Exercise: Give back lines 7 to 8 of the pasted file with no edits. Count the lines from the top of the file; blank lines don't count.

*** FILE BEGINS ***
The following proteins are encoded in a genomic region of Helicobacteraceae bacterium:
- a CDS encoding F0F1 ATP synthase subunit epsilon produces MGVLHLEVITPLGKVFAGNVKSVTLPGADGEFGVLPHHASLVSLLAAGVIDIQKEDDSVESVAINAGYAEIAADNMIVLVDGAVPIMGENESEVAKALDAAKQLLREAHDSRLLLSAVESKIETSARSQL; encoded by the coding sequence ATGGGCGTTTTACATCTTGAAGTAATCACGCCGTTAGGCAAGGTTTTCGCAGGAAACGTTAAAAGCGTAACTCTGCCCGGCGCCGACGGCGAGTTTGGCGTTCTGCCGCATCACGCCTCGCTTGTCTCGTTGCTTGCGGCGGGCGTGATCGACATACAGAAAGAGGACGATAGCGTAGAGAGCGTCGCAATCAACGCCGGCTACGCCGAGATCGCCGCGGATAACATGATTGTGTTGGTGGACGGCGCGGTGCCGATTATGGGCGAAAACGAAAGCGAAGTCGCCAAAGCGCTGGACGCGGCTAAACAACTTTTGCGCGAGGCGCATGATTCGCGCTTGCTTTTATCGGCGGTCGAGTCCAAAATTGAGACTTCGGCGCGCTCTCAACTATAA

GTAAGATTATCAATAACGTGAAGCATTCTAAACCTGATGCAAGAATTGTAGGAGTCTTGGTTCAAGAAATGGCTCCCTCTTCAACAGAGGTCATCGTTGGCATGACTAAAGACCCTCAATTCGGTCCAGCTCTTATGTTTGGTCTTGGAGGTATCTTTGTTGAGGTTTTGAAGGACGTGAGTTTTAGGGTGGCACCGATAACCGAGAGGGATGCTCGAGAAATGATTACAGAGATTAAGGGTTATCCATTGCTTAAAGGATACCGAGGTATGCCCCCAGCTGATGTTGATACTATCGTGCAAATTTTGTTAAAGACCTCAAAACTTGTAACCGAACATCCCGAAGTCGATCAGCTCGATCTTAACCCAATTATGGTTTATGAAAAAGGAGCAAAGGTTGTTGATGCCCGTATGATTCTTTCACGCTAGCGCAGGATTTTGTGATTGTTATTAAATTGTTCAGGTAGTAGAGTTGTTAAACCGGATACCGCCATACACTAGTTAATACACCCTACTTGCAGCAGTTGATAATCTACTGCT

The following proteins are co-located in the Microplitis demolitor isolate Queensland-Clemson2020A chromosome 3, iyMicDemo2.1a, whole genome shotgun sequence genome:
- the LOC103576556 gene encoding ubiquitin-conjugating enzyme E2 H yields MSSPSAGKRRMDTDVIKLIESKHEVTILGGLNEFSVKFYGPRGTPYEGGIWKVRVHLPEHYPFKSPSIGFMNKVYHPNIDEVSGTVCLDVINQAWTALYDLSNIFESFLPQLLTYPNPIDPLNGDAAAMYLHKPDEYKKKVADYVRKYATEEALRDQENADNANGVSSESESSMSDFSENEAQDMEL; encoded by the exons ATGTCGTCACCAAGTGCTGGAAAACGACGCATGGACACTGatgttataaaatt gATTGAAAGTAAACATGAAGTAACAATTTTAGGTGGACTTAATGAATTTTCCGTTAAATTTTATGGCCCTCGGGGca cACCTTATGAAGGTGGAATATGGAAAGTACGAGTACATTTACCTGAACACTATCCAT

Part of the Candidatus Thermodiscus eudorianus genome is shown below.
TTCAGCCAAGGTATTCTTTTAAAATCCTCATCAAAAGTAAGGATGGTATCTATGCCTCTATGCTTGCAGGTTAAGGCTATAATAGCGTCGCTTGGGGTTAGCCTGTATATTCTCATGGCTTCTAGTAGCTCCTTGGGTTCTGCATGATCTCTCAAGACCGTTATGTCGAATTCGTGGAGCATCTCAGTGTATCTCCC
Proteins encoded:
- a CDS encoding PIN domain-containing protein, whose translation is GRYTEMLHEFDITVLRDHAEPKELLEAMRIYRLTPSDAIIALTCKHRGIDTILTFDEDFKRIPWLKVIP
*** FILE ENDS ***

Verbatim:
TTCAGCCAAGGTATTCTTTTAAAATCCTCATCAAAAGTAAGGATGGTATCTATGCCTCTATGCTTGCAGGTTAAGGCTATAATAGCGTCGCTTGGGGTTAGCCTGTATATTCTCATGGCTTCTAGTAGCTCCTTGGGTTCTGCATGATCTCTCAAGACCGTTATGTCGAATTCGTGGAGCATCTCAGTGTATCTCCC
Proteins encoded: